Letter from the Head
The School of Physics and Astronomy has faced some unprecedented challenges in the last eight months, as the COVID-19 pandemic forced us to transition to remote instruction in March and has also had a significant impact on our research activities. Our faculty, staff, and graduate students have risen to the task, however, and not only were we able to complete the spring semester successfully, but we began the fall with the benefit of innovations developed over the spring and summer. We have been able to offer all of our regular undergraduate and graduate classes, and, after adaptations for safety, research activities in the School have largely restarted. In a couple cases highlighted in this newsletter, resourceful faculty have initiated new efforts focused on either the pandemic itself or providing opportunities for students and the general public, who may have more time to participate in activities such as citizen science.
In spite of these challenges, the work of the School has gone on, and we have been lucky to do so with the benefit of four new faculty members: Michael Coughlin, Andrew Furmanski, Maxim Pospelov, and Nadja Strobbe, who are profiled in this issue along with Aleksey Cherman, who joined us a year previously. Michael is a member of the Minnesota Institute for Astrophysics, and Maxim has joined the William I. Fine Institute for Theoretical Physics. Nadja and Andrew are the newest members of our experimental high-energy physics group, and Alexey has joined our nuclear theory group. New programs are also underway, including the National Science Foundation Traineeship in multi-messenger astrophysics. As you will also read about in this issue, instruments such as the Parker Solar Probe have been completely unperturbed by the pandemic, and new data from it and other experiments are generating particular excitement in our Space Physics Group. I continue to be amazed by the research accomplishments of all of our faculty, staff, and students.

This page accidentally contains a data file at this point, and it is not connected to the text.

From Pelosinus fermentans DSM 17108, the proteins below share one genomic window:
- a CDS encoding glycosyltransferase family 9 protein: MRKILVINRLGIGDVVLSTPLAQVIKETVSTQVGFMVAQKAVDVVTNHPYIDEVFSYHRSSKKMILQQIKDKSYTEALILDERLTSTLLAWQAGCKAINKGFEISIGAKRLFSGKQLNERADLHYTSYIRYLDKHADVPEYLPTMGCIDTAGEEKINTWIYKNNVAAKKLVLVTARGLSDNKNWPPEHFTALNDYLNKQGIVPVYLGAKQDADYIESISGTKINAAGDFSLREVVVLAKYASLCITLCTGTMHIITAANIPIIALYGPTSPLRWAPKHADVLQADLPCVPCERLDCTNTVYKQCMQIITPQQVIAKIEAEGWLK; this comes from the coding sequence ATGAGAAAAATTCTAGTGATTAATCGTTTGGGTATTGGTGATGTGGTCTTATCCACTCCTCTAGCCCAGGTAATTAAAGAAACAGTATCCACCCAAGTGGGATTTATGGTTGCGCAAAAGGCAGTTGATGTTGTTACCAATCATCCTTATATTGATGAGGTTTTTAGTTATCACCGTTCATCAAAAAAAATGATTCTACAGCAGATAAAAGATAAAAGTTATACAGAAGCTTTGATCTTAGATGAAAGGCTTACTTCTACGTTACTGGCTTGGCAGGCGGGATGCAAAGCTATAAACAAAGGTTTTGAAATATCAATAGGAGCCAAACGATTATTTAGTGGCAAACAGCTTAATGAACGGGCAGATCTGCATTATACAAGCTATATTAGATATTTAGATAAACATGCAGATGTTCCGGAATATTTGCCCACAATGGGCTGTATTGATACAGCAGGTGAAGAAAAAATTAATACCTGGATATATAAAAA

Three members of the faculty, Professors Yuichi Kubota and Larry Rudnick and Regents Professor Allen Goldman retired at the end of the academic year. We thank them for their collective 127 years of service to the School and University. Allen’s 55 years on the faculty also included 13 as Head of the School, and he mentored over 65 graduate students. Unfortunately, we also suffered the unexpected loss of Professor Misha Voloshin, who passed away in March. Misha, who held the Gloria Lubkin Chair in Theoretical Physics, was a pioneer in the theory of heavy quarks, and was widely admired by both theorists and experimentalists around the world. We will also miss Emeriti Hans Courant, Walter “Cork” Johnson, and Cecil J. “Jake” Waddington, who are also remembered in this issue.
This newsletter is, in effect, a double-issue, as the combination of the School’s leadership transition and the pandemic delayed publication. In the future, please look forward to a new format of shorter, quarterly updates that link directly to stories on the School’s new web page: cse.umn.edu/physics. Among other features, the web page includes Zoom links to the School’s colloquium and many of our seminars, in addition to updates on our research, teaching, and outreach activities. Please join us for any of our online events. Of course we are looking forward to the return of the face-to-face interactions that are so important to education and the advancement of physics and astronomy. I will be updating you in the months ahead as we meet the challenge of restoring normal activities. Your support in this effort is valued by all of us in the School.
In the meantime, please stay well, and I look forward to seeing members and friends of the School in person again as soon as conditions permit.
Awards & Recognition
Assistant Professor Zhen Liu joined the school on December 28, 2020. He will be joining the High Energy Theory Group.
Nominated by the Division of Astrophysics, Prof. Fortson is being awarded an American Physical Society Fellowship for, "For groundbreaking innovations to public engagement in astrophysics research, and for the fundamental advancement of understanding active galactic nuclei through leadership in high energy gamma ray astronomy." The APS Fellowship Program is designed to recognize members who have made significant advances or contributions to their discipline. This honor is a recognition by one's professional peers and no more than 0.05% of the society's members receive this recognition each year.
Prof. Emeritus Robert Pepin is being awarded the American Geophysical Union's Fred Whipple Award. The Whipple Award is presented annually and recognizes significant contributions to the field of planetary science from a mid-career or senior scientist. The Whipple Award is presented at the Planetary Sciences section reception during the AGU Fall Meeting where the awardee also presents the Whipple Lecture.
The College of Science and Engineering Distinguished Professorship honors exceptional faculty for their efforts in and contributions to teaching and scholarly research and for their genuine commitment to the College of Science and Engineering and its activities. College of Science and Engineering Distinguished Professors receive a one-time award of $15,000 to be used for professional development or research.
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Paul Crowell, Head | Jenny Allan, Editor
School of Physics and Astronomy, University of Minnesota, 116 Church St. S.E., Minneapolis, MN 55455